(ii) any proceeding so remaining stayed shall be proceeded with, subject to the provisions of any law which may then be in force, from the stage which had been reached when the proceedings became stayed.

(5) In computing the period of limitation for the enforcement of any right, privilege, obligation or liability, the period during which it or the remedy for the enforcement thereof remains suspended under this section shall be excluded. Section 32. Effect of the Act on other laws

(1) The provisions of this Act and of any rules or schemes made thereunder shall have effect notwithstanding anything inconsistent therewith contained in any other law except the provisions of the Foreign Exchange Regulation Act, 1973 (46 of 1973) and the Urban Land (Ceiling and Regulation) Act, 1976 (33 of 1976) for the time being in force or in the Memorandum or Articles of Association of an industrial company or in any other instrument having effect by virtue of any law other than this Act.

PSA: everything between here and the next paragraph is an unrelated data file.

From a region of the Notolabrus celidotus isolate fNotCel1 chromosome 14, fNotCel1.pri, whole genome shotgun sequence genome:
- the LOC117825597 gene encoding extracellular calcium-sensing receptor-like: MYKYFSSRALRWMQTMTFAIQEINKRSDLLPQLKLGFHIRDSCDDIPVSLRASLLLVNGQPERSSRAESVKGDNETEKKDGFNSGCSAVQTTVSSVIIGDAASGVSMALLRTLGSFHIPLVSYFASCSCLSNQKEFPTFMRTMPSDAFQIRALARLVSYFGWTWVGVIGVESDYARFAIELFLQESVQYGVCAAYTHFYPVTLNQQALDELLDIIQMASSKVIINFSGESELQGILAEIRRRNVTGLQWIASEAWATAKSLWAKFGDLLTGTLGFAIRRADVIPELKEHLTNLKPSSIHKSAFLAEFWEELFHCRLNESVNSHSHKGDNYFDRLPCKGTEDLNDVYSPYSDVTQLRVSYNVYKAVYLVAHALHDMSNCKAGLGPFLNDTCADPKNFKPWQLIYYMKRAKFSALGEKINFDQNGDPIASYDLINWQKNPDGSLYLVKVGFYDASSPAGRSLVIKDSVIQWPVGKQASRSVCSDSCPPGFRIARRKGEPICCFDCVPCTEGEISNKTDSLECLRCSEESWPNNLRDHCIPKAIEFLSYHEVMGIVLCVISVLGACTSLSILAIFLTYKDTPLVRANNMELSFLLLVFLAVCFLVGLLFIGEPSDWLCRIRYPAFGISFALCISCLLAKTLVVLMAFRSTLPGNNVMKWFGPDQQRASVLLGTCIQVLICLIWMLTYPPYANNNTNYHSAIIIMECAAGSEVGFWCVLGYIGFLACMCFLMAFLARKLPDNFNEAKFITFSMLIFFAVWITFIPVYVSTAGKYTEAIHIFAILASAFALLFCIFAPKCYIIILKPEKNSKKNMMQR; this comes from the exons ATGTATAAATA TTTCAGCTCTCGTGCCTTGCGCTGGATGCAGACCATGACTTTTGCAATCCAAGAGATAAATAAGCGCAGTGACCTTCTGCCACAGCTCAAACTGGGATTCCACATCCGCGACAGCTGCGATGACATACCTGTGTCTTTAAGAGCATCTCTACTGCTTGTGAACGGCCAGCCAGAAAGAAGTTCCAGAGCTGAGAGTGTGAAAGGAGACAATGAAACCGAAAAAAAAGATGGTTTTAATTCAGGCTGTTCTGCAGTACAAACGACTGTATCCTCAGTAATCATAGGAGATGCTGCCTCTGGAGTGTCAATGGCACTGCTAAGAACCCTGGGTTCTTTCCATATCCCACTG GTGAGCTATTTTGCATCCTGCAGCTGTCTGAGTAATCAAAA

(2) Where there has been under any scheme under this Act an amalgamation of a sick industrial company with another company, the provisions of section 72A of the Income-tax Act, 1961 (43 of 1961), shall, subject to the modifications that the power of the Central Government under that section may be exercised by the Board without the Central Government under that section may be exercised by the Board without any recommendation by the specified authority referred to in that section, apply in relation to such amalgamation as they apply in relation to the amalgamation of a company owning an industrial undertaking with another company. The Recovery Of Debts Due To Banks And Financial Institutions Act, 1993 Section

17. Jurisdiction, powers and authority of Tribunals.

(1) A Tribunal shall exercise, on and from the appointed day, the jurisdiction, powers and authority to entertain and decide applications from the banks and financial institutions for recovery of debts due to such banks and financial institutions.